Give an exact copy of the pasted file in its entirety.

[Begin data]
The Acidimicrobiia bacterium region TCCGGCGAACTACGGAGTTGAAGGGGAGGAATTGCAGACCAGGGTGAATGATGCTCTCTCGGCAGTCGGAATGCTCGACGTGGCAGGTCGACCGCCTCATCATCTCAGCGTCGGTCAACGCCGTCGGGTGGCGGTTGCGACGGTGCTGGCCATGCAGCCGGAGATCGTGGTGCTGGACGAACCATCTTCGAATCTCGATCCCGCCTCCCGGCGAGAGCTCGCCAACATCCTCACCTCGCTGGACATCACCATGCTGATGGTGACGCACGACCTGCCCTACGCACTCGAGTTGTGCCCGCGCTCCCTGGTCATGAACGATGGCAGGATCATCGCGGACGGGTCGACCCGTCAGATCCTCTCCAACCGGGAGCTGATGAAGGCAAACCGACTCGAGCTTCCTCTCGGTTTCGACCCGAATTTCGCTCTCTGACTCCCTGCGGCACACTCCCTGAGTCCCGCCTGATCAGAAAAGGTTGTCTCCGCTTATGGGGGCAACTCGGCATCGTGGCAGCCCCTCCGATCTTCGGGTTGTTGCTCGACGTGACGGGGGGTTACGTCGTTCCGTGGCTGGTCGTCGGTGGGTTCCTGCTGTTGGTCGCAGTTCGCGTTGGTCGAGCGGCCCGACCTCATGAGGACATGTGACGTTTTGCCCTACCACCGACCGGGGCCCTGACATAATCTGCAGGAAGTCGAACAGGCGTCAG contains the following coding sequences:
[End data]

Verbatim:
The Acidimicrobiia bacterium region TCCGGCGAACTACGGAGTTGAAGGGGAGGAATTGCAGACCAGGGTGAATGATGCTCTCTCGGCAGTCGGAATGCTCGACGTGGCAGGTCGACCGCCTCATCATCTCAGCGTCGGTCAACGCCGTCGGGTGGCGGTTGCGACGGTGCTGGCCATGCAGCCGGAGATCGTGGTGCTGGACGAACCATCTTCGAATCTCGATCCCGCCTCCCGGCGAGAGCTCGCCAACATCCTCACCTCGCTGGACATCACCATGCTGATGGTGACGCACGACCTGCCCTACGCACTCGAGTTGTGCCCGCGCTCCCTGGTCATGAACGATGGCAGGATCATCGCGGACGGGTCGACCCGTCAGATCCTCTCCAACCGGGAGCTGATGAAGGCAAACCGACTCGAGCTTCCTCTCGGTTTCGACCCGAATTTCGCTCTCTGACTCCCTGCGGCACACTCCCTGAGTCCCGCCTGATCAGAAAAGGTTGTCTCCGCTTATGGGGGCAACTCGGCATCGTGGCAGCCCCTCCGATCTTCGGGTTGTTGCTCGACGTGACGGGGGGTTACGTCGTTCCGTGGCTGGTCGTCGGTGGGTTCCTGCTGTTGGTCGCAGTTCGCGTTGGTCGAGCGGCCCGACCTCATGAGGACATGTGACGTTTTGCCCTACCACCGACCGGGGCCCTGACATAATCTGCAGGAAGTCGAACAGGCGTCAG contains the following coding sequences: